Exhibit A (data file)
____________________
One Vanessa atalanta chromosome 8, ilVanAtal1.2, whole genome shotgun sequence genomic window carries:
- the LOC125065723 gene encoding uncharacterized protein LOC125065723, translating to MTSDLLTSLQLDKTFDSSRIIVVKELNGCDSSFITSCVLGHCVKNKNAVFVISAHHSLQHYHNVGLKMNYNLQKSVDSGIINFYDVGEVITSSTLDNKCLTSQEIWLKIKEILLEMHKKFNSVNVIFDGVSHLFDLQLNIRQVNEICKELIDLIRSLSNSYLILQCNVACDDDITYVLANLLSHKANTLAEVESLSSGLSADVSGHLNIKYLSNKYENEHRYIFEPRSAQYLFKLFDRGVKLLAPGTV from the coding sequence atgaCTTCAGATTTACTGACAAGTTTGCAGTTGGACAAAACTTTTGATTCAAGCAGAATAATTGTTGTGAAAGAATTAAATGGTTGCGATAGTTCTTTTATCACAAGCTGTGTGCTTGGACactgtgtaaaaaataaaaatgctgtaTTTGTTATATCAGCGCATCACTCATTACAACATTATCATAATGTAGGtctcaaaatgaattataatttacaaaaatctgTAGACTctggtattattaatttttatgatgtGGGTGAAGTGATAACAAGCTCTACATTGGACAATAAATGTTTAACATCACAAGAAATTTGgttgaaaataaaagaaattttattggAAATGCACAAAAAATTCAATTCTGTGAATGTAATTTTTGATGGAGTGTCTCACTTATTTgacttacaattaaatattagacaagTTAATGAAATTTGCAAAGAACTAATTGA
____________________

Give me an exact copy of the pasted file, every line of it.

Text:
One Vanessa atalanta chromosome 8, ilVanAtal1.2, whole genome shotgun sequence genomic window carries:
- the LOC125065723 gene encoding uncharacterized protein LOC125065723, translating to MTSDLLTSLQLDKTFDSSRIIVVKELNGCDSSFITSCVLGHCVKNKNAVFVISAHHSLQHYHNVGLKMNYNLQKSVDSGIINFYDVGEVITSSTLDNKCLTSQEIWLKIKEILLEMHKKFNSVNVIFDGVSHLFDLQLNIRQVNEICKELIDLIRSLSNSYLILQCNVACDDDITYVLANLLSHKANTLAEVESLSSGLSADVSGHLNIKYLSNKYENEHRYIFEPRSAQYLFKLFDRGVKLLAPGTV from the coding sequence atgaCTTCAGATTTACTGACAAGTTTGCAGTTGGACAAAACTTTTGATTCAAGCAGAATAATTGTTGTGAAAGAATTAAATGGTTGCGATAGTTCTTTTATCACAAGCTGTGTGCTTGGACactgtgtaaaaaataaaaatgctgtaTTTGTTATATCAGCGCATCACTCATTACAACATTATCATAATGTAGGtctcaaaatgaattataatttacaaaaatctgTAGACTctggtattattaatttttatgatgtGGGTGAAGTGATAACAAGCTCTACATTGGACAATAAATGTTTAACATCACAAGAAATTTGgttgaaaataaaagaaattttattggAAATGCACAAAAAATTCAATTCTGTGAATGTAATTTTTGATGGAGTGTCTCACTTATTTgacttacaattaaatattagacaagTTAATGAAATTTGCAAAGAACTAATTGA